The Shopping Intervention

Otherwise known as: Michelle has an embarrassing shopping addiction and needs a bit of a (major) self-intervention.

It's true. I've always considered myself to be good with money. I've lived on minimum wage. People who had trouble with money boggled my mind. Why would anybody buy a car that they can't afford the payments on? Why would anybody buy a house that they can't afford the mortgage payments on? People who lost jobs, had medical expenses, etc. were all understandable, but I was rather self-righteous in my cheap rented room in a house that I shared with 5 other girls (10-11 other girls if you counted the other side of the duplex) at $240/month including most utilities. My car was ugly and the driver's inside door handle fell off at some point and later on the heater got stuck permanently on high, but I was proud of the fact that I'd paid $600 cash for it. I still am proud of that, actually, since it served me well for a good three years. But I used that fact to look down on people who took on egregious amounts of debt in order to drive a nice car that they couldn't actually afford.

In 2013, I married a talented man with a strong work ethic whose talents lie in a field that is very much in demand. After we paid off the medical bills from my surgeries and then-undiagnosed autoimmune disorder, I began to relax. I got a diagnosis and got healthy, so I took up some hobbies, one of which was preparing for the baby that we decided to have together. That meant buying lots of baby items. And other things.

And so, slowly, despite all the budgeting skills and lessons on the value of money that were instilled in me by my parents when I was younger, despite my ability to be cheap about everything, I appear to have developed a shopping addiction. The thrill I get when a new package arrives? Shopping addiction. The continual hunt each shopping trip for some new trip that would delight my husband? Thoughtful, but mostly shopping addiction. The myriad of fluffy blankets from Costco that I can't seem to stop buying? Shopping addiction. Finding a deal and then immediately *needing* to buy whatever it is? Shopping addiction.

I can wrap it in whatever justification is close at hand, whether I reason that it's "for the baby" or "a nice surprise for Jeff". The one that makes me shudder because it's the one that my parents warned the most strongly against in my youth: "I deserve it." I've never actually said that out loud before, just thought it in the periphery before hurriedly covering it with a more palatable excuse.

The truth is, it really doesn't matter what it is; I don't get nearly the level of satisfaction from obtaining the item that I do hunting for it (and the best deal for it, of course). That's when you know I'm making excuses. Strip it all away, and I have a shopping addiction.

When we moved into our new house in April, our mortgage doubled. We had been saving the amount extra we would pay each month with only a little extra effort, so we were ready for that, and I was able to continue in my spendy practices without much consequence. We just weren't saving as much. Then in July we decided to make the smart move to withhold about 1/3 of Jeff's take-home salary to invest in the company stock program. It was a very Smart Choice and we prided ourselves in making it. We tweaked the budget so that we would be able to do so without draining our savings.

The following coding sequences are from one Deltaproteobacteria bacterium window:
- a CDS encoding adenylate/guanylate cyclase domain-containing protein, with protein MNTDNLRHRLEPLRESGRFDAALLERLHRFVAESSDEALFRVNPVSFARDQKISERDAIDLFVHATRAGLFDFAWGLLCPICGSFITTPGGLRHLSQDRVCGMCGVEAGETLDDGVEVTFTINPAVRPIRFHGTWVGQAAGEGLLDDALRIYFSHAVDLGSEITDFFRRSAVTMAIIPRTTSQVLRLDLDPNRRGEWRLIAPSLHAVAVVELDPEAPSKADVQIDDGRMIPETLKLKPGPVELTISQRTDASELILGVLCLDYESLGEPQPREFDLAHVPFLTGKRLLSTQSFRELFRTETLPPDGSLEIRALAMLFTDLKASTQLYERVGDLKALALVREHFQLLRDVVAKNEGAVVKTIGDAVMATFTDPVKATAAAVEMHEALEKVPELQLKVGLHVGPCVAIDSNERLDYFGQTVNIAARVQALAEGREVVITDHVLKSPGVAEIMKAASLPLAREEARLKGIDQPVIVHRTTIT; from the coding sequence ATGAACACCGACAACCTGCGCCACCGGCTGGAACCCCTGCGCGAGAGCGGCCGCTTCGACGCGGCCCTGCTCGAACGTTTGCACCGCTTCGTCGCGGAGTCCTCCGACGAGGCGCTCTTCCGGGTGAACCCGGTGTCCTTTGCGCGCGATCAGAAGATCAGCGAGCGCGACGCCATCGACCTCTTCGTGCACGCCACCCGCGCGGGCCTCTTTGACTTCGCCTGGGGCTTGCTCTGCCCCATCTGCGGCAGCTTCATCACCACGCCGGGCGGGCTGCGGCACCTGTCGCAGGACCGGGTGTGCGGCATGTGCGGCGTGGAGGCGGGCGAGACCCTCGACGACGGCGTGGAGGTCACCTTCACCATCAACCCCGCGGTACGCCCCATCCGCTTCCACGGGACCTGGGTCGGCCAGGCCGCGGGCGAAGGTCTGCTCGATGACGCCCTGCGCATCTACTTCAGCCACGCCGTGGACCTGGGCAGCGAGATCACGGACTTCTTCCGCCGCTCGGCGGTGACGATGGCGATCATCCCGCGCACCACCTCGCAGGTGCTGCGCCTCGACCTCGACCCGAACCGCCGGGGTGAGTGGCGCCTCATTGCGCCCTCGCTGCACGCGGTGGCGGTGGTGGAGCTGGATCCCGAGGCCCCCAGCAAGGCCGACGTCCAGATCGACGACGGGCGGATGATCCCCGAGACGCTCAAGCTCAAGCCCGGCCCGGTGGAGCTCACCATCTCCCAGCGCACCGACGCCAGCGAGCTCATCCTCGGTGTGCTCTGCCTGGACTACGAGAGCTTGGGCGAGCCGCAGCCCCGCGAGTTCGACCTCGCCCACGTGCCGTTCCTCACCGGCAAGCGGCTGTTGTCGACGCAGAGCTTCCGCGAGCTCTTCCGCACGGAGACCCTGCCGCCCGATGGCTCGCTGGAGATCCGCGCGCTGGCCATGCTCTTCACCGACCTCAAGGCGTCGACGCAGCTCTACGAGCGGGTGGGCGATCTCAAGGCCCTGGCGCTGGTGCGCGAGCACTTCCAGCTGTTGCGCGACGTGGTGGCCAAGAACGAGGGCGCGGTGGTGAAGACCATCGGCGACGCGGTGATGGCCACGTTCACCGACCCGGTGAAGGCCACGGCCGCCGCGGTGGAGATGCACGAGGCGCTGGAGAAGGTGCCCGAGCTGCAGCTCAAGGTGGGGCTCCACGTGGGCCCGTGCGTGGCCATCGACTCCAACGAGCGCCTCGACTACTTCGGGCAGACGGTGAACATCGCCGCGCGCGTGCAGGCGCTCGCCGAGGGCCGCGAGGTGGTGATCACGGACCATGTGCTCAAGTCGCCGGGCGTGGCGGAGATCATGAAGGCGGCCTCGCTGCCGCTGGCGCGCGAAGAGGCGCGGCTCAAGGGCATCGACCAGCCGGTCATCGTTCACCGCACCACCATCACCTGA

Then, I promptly ignored our budget. I reasoned that the things I was buying were for our home, which needed these things, and for projects to keep me sane while the baby napped. We also had trips that we'd planned long before buying the house, and those were very important. These and other rationalizations were things I told myself as I transferred more of our savings into the checking account to cover the full payments on our credit cards.

We were still doing okay. We had a few months' salary in the bank, and we were living on less than we had been previously.

Then I watched our savings drain out as we had to spend significantly more on our landscaping than we'd intended, just to get the yard flat and add some sprinklers and hydroseed. We didn't have enough to buy a fence this year, partly because I hadn't restrained myself from buying a dozen items I wouldn't be able to name now.

Last week I realized we had very little money in our savings, and I started getting nervous. What if soon we wouldn't be able to cover our expenses? I knew we couldn't continue like this forever. I quietly resolved to buy fewer things.

Then, Saturday evening, our car broke down on the side of the road. Just stopped working. This, after we'd just bought it to replace Jeff's car that had died permanently two months ago.

The diagnosis wasn't good. We got the estimate from our mechanic. The amount was $100 more than what we had in our savings account. And that's when I had to tell my husband about our financial situation, and that we were not as well-situated as we had been a few months before when I'd proudly  showed him how much we had in our savings account even after buying the house.

It was not a fun conversation. He took it really well, and immediately went into solution mode without a single thought to reprimand me for how I'd been handling our finances. He's not that sort of a person. But I knew I'd let him, myself, and our family down.

That's when I resolved to do a self-intervention and put it all up here so you guys can hold me accountable. So thanks for that! I appreciate it.

The next step was to make the actual goals and rules so that I would have an objective measure of what I needed to do. You can read all about it here.


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